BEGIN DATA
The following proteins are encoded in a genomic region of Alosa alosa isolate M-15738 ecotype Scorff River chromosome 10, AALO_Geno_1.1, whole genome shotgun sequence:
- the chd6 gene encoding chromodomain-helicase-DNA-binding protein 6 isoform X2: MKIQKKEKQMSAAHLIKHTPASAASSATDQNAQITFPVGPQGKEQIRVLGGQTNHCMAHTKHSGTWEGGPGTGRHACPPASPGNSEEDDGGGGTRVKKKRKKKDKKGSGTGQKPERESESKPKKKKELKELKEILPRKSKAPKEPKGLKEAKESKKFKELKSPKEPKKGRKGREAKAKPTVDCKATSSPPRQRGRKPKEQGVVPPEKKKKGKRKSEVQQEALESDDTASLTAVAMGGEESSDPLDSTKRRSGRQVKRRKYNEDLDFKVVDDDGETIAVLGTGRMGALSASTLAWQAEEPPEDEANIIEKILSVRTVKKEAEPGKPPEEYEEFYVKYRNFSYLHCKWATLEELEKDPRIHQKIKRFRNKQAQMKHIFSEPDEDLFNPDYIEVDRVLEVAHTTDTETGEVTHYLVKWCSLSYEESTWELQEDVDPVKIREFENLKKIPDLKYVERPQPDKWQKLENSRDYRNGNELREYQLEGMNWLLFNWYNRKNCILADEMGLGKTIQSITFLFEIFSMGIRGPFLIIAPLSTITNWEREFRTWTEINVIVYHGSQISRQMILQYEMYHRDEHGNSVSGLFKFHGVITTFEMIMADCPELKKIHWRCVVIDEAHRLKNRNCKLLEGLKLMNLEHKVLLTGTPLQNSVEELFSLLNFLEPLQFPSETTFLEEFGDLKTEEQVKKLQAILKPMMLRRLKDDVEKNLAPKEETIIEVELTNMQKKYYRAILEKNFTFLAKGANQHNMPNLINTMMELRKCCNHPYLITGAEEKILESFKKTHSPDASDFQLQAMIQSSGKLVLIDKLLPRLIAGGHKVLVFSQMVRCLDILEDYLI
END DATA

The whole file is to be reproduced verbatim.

The following proteins are encoded in a genomic region of Alosa alosa isolate M-15738 ecotype Scorff River chromosome 10, AALO_Geno_1.1, whole genome shotgun sequence:
- the chd6 gene encoding chromodomain-helicase-DNA-binding protein 6 isoform X2: MKIQKKEKQMSAAHLIKHTPASAASSATDQNAQITFPVGPQGKEQIRVLGGQTNHCMAHTKHSGTWEGGPGTGRHACPPASPGNSEEDDGGGGTRVKKKRKKKDKKGSGTGQKPERESESKPKKKKELKELKEILPRKSKAPKEPKGLKEAKESKKFKELKSPKEPKKGRKGREAKAKPTVDCKATSSPPRQRGRKPKEQGVVPPEKKKKGKRKSEVQQEALESDDTASLTAVAMGGEESSDPLDSTKRRSGRQVKRRKYNEDLDFKVVDDDGETIAVLGTGRMGALSASTLAWQAEEPPEDEANIIEKILSVRTVKKEAEPGKPPEEYEEFYVKYRNFSYLHCKWATLEELEKDPRIHQKIKRFRNKQAQMKHIFSEPDEDLFNPDYIEVDRVLEVAHTTDTETGEVTHYLVKWCSLSYEESTWELQEDVDPVKIREFENLKKIPDLKYVERPQPDKWQKLENSRDYRNGNELREYQLEGMNWLLFNWYNRKNCILADEMGLGKTIQSITFLFEIFSMGIRGPFLIIAPLSTITNWEREFRTWTEINVIVYHGSQISRQMILQYEMYHRDEHGNSVSGLFKFHGVITTFEMIMADCPELKKIHWRCVVIDEAHRLKNRNCKLLEGLKLMNLEHKVLLTGTPLQNSVEELFSLLNFLEPLQFPSETTFLEEFGDLKTEEQVKKLQAILKPMMLRRLKDDVEKNLAPKEETIIEVELTNMQKKYYRAILEKNFTFLAKGANQHNMPNLINTMMELRKCCNHPYLITGAEEKILESFKKTHSPDASDFQLQAMIQSSGKLVLIDKLLPRLIAGGHKVLVFSQMVRCLDILEDYLI